Is it really fair that an employee wins a tribunal case purely on the basis that his employer forgot to file some paperwork? Well actually that happens and in a recent case, we'll never really know who should have won. The employer concerned neglected to follow strict procedures and guidelines, meaning that before they were even able to state their case, the employee won! It makes you wonder how this happened, how this employer fell into the trap of allowing an employee to walk away with a successful unfair dismissal claim and the employers money, just because they hadn't followed the rules correctly. What actually happened in that business for the employer to neglect part of this critical procedure?
Well, it's easier than you might expect for SME's to find themselves in a state of flux over the rules and regulations they must follow and this is why. When employers carry out investigations of wrong doing within their companies, they actually need a big team around them, for instance they need, an independent figure carrying out the investigation itself, they need witnesses, a separate person to conduct the hearing and another independent person to conduct the appeal – UK law deems this necessary in order to protect everyone involved. None of these key people must of course be linked to the accused or the accuser in any way. The point is, to be able to construct a case where every fact has been taken into consideration, where emotion is taken out of the equation, so a fair conclusion can be brought about.
Within a small company of say, just 5 employees, how is that even possible? The accuser might be the line manager as well as the business owner, so when the business owner might be deemed the appropriate person to undertake the investigation in a larger company, what is a small employer meant to do? It brings me to the question, is employment law now discriminating against small businesses?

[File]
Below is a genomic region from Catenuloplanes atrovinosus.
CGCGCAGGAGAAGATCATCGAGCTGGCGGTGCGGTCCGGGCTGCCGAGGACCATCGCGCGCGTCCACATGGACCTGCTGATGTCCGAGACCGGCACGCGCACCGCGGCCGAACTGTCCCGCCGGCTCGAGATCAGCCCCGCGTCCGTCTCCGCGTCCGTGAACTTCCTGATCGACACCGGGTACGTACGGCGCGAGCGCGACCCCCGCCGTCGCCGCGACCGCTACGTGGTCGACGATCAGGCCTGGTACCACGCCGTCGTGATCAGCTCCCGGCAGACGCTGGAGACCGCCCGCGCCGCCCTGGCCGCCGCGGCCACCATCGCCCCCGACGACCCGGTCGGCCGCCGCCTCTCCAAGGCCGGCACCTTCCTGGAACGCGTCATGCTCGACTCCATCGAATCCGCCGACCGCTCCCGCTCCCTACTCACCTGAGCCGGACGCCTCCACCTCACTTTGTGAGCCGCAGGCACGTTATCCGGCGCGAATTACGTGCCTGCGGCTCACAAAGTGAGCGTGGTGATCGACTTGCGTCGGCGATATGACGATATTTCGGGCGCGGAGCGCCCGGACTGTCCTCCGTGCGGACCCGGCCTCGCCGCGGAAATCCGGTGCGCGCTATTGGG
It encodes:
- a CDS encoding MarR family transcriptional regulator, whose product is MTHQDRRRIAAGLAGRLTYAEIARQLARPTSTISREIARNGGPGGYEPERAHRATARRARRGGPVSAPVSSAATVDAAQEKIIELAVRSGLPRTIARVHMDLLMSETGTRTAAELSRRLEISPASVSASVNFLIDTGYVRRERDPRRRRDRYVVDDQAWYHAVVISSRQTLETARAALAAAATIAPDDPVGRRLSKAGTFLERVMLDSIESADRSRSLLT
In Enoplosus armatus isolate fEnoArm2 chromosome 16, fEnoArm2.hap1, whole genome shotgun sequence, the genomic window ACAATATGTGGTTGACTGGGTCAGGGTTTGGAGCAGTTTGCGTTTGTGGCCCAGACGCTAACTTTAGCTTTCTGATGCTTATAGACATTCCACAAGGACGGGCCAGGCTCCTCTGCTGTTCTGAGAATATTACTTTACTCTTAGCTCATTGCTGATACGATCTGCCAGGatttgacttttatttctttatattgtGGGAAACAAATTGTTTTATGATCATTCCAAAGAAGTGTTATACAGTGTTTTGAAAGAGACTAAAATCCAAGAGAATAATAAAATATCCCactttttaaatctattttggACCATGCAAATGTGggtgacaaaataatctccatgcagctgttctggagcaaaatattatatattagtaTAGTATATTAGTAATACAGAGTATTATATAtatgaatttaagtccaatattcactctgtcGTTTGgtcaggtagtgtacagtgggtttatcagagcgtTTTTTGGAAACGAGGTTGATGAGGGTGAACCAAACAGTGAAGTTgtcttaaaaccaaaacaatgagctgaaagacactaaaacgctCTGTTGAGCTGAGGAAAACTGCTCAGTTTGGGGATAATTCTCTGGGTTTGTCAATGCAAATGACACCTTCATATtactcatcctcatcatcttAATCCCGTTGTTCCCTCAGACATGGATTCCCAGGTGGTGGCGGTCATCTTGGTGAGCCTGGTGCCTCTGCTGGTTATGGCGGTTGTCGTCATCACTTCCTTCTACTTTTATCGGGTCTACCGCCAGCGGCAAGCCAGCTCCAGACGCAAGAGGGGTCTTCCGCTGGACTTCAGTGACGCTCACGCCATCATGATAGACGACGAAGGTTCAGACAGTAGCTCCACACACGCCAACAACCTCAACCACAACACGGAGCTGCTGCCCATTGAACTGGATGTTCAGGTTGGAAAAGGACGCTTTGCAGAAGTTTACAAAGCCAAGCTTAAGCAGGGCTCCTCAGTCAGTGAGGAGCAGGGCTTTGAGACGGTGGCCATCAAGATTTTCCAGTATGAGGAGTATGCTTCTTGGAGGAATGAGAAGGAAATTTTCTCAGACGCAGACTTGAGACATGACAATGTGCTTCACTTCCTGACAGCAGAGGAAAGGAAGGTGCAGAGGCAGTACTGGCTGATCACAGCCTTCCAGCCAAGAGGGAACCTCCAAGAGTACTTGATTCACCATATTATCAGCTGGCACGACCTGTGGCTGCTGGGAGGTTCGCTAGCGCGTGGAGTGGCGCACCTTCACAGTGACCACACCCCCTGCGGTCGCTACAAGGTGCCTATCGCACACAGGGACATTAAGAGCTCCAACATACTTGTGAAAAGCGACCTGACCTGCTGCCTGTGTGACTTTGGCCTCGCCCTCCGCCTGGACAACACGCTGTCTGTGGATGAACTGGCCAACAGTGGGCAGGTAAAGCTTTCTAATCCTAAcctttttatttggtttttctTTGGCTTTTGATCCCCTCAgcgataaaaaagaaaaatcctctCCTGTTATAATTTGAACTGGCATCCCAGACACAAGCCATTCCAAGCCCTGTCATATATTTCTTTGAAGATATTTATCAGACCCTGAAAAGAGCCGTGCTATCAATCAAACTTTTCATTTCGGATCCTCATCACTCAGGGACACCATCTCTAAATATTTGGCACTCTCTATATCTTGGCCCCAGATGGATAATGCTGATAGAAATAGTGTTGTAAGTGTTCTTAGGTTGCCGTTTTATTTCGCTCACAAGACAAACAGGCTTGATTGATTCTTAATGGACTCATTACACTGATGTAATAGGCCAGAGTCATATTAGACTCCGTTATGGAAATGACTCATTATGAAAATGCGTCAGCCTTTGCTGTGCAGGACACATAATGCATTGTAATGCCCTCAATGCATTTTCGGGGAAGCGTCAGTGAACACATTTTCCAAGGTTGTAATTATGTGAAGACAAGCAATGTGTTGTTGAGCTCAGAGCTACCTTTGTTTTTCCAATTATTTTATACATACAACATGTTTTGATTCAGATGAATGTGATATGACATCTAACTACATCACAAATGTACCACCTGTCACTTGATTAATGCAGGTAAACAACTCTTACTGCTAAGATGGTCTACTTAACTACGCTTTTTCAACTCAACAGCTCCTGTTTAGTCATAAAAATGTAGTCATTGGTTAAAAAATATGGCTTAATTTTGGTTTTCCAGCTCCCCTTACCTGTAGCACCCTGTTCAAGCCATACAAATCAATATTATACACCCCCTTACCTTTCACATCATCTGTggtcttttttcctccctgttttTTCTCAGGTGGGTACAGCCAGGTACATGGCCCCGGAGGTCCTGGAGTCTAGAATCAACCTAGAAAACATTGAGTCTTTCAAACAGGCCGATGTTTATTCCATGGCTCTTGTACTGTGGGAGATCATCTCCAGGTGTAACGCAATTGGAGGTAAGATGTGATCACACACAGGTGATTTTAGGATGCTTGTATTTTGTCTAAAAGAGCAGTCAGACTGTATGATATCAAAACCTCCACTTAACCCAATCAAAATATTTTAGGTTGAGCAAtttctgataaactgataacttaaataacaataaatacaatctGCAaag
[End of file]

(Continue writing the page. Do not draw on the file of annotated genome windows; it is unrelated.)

This situation is all too common, but there is help available for SME's and it's vital that they understand not only the basics, but they know how to deal with these complicated and very important matters, in a way that means they can bring their claims to court appropriately.
Here are just a few tips to keeping this process legitimately on track;
Understand the procedure. Ignorance is absolutely no excuse in an employment tribunal.
Be completely open minded about who might be to blame in any given situation. In a small company, gossip spreads quickly and assumptions are easily mistaken for truth. Think 'facts only' and collate evidence around those facts for a completely impartial case
Bear in mind that tribunals are extremely stressful, not only to the employee, but the employer too, not to mention costly. Time line events and stick to them to avoid wasting money and resources.
Find a way to ensure your company is handling the matter with complete impartiality. There are experts available to do just this, to support you and make sure you don't fall into a trap before you even get to tribunal.
Whether it's fair or not, every day, companies are damaging their reputations and suffering severe financial blows as a result. Here at Park City, we see this more than we'd like.
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